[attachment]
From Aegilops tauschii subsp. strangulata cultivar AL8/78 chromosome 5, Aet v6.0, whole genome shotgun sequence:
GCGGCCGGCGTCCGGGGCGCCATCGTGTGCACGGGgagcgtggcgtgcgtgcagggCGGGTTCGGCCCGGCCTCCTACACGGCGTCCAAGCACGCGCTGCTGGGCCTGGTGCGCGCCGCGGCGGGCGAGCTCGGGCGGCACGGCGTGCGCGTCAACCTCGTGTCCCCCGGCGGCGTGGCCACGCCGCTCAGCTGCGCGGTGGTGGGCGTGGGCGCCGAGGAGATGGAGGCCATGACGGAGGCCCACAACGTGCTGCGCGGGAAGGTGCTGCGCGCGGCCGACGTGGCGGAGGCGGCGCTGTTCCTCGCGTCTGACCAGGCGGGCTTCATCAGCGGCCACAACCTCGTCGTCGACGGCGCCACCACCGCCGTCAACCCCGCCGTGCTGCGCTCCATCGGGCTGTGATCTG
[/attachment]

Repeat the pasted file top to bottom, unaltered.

From Aegilops tauschii subsp. strangulata cultivar AL8/78 chromosome 5, Aet v6.0, whole genome shotgun sequence:
GCGGCCGGCGTCCGGGGCGCCATCGTGTGCACGGGgagcgtggcgtgcgtgcagggCGGGTTCGGCCCGGCCTCCTACACGGCGTCCAAGCACGCGCTGCTGGGCCTGGTGCGCGCCGCGGCGGGCGAGCTCGGGCGGCACGGCGTGCGCGTCAACCTCGTGTCCCCCGGCGGCGTGGCCACGCCGCTCAGCTGCGCGGTGGTGGGCGTGGGCGCCGAGGAGATGGAGGCCATGACGGAGGCCCACAACGTGCTGCGCGGGAAGGTGCTGCGCGCGGCCGACGTGGCGGAGGCGGCGCTGTTCCTCGCGTCTGACCAGGCGGGCTTCATCAGCGGCCACAACCTCGTCGTCGACGGCGCCACCACCGCCGTCAACCCCGCCGTGCTGCGCTCCATCGGGCTGTGATCTG